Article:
Gary Wright, the American singer-songwriter known as the frontman for Spooky Tooth and for solo hits such as “Dream Weaver” and “Love Is Alive,” has died at the age of 80. He had been diagnosed with both Parkinson’s disease and Lewy body dementia. He is survived by his second wife Rose, his first wife Tina, and their sons.
Wright’s friend and fellow writer-performer Stephen Bishop posted: “It is with great sadness that I received the news of my dear friend Gary Wright’s passing. The attached photos hold precious memories from the very first and last time we shared the stage together, alongside our mutual musical pal John Ford Coley.
“Gary’s vibrant personality and exceptional talent made every moment together truly enjoyable. His legacy will live on for many years to come. I will always cherish the warmth and kindness shown to me by Gary and his wife Rose, and I will forever hold dear the stories he shared with me about days gone by. My heartfelt condolences go out to his family, friends, and fans during this difficult time.”
Another friend and fellow musician, Al Stewart, added on his social media: “Al and Gary were friends for a long time, and it was Gary who introduced Al to his touring band, The Empty Pockets. Al and Jill Stewart would like to send their condolences to Gary’s wife, Rose, and his family.”
Born in Cresskill, New Jersey on April 26, 1943, Wright was a child actor, performing in Fanny on Broadway before a turning-point meeting with Island Records founder Chris Blackwell, which inspired him to move to London. There, he formed Spooky Tooth with Mike Harrison and played a significant role in their initial run of albums, including their 1968 debut It’s All About and 1969’s Spooky Two, which helped them establish a presence in the US, where the band were on A&M.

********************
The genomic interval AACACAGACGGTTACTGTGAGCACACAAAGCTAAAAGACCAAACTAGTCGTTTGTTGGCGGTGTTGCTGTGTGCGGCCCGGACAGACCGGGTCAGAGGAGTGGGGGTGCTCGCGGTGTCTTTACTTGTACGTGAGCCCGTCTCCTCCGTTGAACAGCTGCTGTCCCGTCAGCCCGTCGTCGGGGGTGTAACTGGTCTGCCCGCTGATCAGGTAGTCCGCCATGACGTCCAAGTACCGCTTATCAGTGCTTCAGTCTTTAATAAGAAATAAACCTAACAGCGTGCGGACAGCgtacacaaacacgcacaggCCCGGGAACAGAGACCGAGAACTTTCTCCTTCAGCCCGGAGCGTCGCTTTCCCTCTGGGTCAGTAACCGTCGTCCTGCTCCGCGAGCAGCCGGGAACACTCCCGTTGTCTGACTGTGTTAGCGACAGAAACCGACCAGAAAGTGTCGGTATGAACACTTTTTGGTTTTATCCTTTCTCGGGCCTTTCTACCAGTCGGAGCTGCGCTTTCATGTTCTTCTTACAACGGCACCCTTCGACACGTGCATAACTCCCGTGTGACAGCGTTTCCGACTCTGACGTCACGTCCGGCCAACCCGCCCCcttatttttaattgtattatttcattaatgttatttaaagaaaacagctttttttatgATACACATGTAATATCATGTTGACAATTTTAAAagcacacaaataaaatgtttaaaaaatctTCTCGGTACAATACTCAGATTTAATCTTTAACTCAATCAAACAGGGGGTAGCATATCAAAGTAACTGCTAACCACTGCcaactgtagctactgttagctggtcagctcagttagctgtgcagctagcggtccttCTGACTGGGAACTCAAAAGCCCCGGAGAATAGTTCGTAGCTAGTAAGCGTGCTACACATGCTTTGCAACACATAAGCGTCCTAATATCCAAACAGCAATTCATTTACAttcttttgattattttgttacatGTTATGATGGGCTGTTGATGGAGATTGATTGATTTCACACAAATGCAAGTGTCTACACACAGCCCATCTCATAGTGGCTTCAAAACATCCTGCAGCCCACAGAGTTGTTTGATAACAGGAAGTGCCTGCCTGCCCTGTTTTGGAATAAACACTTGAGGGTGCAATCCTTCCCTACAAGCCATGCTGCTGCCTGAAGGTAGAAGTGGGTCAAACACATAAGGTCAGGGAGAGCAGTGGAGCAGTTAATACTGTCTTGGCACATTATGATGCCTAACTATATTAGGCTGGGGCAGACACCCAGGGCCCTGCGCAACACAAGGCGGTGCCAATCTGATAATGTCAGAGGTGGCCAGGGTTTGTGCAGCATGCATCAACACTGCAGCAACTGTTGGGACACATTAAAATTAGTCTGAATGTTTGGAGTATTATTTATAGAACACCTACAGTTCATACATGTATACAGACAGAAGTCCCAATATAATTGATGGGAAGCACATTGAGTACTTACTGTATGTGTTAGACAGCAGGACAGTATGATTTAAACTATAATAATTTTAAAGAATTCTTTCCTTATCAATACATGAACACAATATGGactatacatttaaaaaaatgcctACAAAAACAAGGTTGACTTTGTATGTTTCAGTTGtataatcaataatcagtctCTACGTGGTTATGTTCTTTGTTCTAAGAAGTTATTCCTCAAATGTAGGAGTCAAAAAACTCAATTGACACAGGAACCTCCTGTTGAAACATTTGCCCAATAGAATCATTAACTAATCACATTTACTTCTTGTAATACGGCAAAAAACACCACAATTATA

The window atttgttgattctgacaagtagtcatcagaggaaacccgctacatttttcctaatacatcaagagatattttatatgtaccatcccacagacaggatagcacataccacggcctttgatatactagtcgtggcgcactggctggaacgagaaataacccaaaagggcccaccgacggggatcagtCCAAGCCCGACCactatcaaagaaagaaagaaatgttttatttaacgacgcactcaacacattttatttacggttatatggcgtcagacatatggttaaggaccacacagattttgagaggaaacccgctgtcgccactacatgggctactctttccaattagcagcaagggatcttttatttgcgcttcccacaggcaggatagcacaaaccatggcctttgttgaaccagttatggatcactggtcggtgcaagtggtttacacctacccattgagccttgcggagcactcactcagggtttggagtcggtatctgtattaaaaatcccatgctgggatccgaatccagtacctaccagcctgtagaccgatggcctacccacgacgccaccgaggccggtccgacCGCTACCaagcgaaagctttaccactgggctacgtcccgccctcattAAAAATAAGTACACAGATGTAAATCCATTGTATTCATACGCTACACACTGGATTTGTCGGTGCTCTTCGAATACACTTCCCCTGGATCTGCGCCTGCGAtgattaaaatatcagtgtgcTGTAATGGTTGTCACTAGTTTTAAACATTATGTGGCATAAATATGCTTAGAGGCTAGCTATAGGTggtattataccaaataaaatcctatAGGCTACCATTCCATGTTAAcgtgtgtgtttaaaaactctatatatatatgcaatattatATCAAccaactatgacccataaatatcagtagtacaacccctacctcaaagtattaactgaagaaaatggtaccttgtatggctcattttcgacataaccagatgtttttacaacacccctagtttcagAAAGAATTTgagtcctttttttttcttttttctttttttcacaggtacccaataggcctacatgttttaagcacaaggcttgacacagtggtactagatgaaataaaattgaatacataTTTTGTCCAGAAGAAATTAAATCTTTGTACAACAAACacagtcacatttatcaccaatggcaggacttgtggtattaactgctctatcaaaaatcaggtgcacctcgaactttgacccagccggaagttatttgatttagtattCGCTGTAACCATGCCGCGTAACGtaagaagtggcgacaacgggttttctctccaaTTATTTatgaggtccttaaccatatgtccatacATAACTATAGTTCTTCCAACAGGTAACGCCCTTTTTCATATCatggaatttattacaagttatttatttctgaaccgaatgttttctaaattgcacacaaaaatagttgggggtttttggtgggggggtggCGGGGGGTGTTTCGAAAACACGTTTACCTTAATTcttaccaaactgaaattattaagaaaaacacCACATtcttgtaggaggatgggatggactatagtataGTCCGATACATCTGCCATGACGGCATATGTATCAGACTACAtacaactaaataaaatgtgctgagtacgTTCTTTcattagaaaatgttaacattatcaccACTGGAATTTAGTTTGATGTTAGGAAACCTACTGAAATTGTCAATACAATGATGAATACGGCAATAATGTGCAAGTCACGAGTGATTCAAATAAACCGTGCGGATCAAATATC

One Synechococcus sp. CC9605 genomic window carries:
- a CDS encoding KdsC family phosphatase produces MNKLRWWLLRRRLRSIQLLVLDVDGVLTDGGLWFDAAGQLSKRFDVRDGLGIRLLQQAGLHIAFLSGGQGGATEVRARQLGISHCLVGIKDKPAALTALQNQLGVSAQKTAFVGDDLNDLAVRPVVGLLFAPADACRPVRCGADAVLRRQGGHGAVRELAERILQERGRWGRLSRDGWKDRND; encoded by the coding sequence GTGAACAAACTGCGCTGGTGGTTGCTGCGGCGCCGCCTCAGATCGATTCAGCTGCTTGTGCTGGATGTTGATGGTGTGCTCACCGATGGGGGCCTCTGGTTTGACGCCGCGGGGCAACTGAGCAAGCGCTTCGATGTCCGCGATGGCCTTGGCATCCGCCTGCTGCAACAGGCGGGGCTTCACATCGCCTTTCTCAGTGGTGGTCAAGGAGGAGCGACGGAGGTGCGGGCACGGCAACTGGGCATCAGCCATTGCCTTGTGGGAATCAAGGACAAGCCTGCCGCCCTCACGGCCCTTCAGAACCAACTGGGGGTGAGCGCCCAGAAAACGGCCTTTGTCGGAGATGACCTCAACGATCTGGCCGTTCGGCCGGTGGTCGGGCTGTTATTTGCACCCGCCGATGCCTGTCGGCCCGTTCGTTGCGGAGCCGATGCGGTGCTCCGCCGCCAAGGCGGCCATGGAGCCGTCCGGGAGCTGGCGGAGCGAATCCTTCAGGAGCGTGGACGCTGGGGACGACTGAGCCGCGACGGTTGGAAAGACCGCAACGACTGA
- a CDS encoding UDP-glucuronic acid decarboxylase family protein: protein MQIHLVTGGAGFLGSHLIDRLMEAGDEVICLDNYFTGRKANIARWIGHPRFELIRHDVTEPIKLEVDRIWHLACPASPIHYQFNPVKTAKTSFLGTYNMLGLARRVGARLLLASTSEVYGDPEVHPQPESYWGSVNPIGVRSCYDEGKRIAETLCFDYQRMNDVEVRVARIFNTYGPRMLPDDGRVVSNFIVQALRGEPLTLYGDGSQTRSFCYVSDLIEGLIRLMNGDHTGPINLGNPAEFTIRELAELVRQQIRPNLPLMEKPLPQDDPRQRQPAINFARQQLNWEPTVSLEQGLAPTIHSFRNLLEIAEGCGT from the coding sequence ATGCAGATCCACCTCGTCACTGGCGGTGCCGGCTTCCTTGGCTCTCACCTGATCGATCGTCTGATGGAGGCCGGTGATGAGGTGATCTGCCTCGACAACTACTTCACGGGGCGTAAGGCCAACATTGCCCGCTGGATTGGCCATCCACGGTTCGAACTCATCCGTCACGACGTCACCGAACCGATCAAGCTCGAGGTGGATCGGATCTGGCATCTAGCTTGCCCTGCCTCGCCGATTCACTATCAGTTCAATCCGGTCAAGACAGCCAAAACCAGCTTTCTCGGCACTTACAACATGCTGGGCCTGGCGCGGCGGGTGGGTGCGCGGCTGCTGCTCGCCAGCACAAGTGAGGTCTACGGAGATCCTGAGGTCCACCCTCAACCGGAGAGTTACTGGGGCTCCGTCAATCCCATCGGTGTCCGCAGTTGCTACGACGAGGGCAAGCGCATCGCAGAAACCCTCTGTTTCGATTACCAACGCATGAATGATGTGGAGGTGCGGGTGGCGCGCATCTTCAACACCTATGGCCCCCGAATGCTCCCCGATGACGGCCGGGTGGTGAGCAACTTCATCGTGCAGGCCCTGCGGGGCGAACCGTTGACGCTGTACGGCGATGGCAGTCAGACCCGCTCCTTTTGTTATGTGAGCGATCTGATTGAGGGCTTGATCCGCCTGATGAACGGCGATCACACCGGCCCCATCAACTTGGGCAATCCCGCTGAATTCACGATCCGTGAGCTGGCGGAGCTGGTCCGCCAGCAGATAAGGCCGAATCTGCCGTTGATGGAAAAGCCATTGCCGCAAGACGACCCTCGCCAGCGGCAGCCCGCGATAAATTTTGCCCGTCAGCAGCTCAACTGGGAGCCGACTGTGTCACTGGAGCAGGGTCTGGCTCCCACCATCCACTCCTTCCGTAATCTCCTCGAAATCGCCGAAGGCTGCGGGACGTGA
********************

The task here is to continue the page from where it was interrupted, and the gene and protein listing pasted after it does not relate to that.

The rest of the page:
Wright also formed a friendship with George Harrison, playing on his solo debut All Things Must Pass, after which the former Beatle returned the favor by co-producing and playing on Wright’s second solo LP Footprint in 1971. He made a massive commercial breakthrough in the US in 1976 with the album The Dream Weaver, which was eventually certified double platinum. From it, “Dream Weaver” spent three weeks at No.2 and “Love Is Alive” was in runner-up spot for two weeks.
He never repeated that level of success, but made the US Top 20 in 1981 with “Really Wanna Know You” and continued to release solo albums, the last being 2010’s Connected. Wright re-recorded “Dream Weaver” for the 1992 movie smash Wayne’s World, among other film work, and was a member of Ringo Starr’s All-Starr Band. His autobiography Dream Weaver: Music, Meditation, and My Friendship with George Harrison was published in 2014.